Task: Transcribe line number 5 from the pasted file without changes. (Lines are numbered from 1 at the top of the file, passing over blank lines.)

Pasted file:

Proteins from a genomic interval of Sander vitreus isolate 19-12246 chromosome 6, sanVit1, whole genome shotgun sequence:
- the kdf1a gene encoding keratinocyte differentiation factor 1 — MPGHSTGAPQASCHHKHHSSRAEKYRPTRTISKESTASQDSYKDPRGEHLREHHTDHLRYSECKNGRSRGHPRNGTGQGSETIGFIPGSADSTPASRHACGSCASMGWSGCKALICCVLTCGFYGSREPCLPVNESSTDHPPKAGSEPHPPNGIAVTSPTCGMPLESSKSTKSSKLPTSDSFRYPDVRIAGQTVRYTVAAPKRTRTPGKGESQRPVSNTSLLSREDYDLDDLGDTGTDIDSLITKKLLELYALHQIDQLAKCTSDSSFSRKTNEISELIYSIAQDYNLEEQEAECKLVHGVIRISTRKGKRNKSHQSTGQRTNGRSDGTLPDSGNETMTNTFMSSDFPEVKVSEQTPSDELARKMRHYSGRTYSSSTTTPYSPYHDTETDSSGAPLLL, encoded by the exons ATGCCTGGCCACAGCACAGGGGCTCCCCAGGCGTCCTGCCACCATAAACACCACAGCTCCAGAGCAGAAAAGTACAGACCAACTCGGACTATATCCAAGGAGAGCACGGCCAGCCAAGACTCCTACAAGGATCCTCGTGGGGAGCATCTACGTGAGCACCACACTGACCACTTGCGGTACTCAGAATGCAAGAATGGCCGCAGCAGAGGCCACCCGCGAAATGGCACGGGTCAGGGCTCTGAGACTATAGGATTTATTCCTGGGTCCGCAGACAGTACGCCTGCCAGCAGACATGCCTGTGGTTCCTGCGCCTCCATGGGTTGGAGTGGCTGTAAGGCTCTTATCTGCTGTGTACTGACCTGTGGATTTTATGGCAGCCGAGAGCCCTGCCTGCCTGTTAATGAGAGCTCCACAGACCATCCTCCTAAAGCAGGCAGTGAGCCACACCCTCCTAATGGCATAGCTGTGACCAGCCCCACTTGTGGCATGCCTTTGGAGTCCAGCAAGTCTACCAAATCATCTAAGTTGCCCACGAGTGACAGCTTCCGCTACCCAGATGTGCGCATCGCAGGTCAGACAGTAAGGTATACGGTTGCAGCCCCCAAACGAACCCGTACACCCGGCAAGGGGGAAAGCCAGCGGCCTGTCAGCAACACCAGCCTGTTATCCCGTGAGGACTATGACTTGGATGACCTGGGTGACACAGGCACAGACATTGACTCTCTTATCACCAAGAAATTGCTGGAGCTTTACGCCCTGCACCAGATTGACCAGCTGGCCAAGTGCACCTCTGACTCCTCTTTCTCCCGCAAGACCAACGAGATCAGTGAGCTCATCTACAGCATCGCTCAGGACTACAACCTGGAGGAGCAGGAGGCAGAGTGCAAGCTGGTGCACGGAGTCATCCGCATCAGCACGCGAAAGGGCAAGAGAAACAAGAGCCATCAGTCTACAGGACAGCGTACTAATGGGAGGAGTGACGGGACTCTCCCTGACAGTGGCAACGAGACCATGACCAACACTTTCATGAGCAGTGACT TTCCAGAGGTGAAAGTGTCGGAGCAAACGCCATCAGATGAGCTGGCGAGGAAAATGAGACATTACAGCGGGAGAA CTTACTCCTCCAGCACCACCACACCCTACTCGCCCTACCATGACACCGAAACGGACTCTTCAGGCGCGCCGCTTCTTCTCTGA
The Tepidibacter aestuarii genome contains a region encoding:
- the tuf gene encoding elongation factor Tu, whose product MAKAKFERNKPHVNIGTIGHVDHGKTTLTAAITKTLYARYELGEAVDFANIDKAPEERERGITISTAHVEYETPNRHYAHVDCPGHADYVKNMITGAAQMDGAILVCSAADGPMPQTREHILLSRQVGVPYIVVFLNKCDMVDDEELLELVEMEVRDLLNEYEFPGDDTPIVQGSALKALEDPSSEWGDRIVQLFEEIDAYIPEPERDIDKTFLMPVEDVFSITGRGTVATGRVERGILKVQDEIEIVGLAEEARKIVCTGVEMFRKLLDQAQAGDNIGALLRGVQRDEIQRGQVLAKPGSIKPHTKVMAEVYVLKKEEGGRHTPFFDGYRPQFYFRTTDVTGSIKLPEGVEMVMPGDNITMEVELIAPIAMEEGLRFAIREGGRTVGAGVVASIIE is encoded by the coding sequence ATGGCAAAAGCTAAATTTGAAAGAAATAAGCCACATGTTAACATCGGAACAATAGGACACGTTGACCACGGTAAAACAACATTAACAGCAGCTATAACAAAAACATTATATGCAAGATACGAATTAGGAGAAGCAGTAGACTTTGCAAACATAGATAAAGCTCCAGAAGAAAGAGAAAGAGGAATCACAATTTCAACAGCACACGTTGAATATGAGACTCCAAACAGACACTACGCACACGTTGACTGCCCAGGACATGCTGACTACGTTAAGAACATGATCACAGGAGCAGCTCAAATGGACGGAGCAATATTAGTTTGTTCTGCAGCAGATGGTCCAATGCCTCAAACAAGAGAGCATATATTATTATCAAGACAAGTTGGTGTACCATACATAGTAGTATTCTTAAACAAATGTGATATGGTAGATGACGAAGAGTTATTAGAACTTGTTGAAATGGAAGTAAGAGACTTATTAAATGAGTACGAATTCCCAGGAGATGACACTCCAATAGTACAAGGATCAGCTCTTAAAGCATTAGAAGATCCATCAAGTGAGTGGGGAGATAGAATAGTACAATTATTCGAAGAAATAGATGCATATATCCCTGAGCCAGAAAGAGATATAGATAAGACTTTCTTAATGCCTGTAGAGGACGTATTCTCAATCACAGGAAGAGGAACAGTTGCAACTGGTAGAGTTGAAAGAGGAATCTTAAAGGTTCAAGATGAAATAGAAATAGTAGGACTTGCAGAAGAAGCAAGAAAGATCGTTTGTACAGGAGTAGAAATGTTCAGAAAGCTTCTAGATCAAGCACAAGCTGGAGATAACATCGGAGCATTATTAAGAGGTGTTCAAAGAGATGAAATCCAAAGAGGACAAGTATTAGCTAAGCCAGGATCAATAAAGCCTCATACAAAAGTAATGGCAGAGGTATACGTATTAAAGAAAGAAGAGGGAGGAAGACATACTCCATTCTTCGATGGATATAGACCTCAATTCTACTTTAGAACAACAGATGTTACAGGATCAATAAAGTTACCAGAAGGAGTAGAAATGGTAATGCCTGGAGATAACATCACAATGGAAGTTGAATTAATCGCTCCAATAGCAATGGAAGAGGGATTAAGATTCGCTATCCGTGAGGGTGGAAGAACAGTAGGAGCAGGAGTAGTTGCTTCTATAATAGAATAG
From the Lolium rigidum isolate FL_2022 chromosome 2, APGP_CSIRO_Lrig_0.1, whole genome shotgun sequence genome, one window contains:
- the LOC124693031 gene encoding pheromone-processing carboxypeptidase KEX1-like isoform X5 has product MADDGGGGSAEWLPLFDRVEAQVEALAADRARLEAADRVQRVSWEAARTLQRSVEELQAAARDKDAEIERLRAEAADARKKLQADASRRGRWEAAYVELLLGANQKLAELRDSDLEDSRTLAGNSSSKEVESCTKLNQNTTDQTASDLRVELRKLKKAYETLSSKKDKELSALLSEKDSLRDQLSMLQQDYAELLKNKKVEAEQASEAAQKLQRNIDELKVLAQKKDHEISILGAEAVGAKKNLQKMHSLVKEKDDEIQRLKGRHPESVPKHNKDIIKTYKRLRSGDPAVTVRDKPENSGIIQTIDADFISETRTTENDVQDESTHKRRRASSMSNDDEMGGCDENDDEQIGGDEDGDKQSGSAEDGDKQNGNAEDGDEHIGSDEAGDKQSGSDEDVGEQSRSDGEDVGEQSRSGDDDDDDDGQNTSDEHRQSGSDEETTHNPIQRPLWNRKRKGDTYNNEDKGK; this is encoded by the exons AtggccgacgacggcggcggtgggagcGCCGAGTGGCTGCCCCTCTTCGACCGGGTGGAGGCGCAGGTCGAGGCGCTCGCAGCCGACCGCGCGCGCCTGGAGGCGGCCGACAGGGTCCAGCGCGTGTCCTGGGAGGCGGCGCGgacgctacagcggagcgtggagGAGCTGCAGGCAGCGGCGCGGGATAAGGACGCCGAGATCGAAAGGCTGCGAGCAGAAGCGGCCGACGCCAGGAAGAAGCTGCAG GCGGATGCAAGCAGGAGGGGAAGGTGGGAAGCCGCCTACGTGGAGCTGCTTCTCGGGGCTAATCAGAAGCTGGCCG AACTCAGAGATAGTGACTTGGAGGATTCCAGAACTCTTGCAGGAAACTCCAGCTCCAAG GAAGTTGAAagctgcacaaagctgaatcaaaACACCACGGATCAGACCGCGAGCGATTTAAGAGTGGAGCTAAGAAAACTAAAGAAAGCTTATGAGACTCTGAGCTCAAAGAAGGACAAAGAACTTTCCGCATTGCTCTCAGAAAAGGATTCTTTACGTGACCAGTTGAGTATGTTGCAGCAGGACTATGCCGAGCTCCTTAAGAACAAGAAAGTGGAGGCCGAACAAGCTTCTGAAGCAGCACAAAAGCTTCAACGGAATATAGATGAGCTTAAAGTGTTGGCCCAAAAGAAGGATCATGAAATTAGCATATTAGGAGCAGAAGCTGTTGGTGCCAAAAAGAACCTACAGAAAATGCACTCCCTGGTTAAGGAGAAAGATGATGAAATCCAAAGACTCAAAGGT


From the Lolium rigidum isolate FL_2022 chromosome 2, APGP_CSIRO_Lrig_0.1, whole genome shotgun sequence genome, one window contains: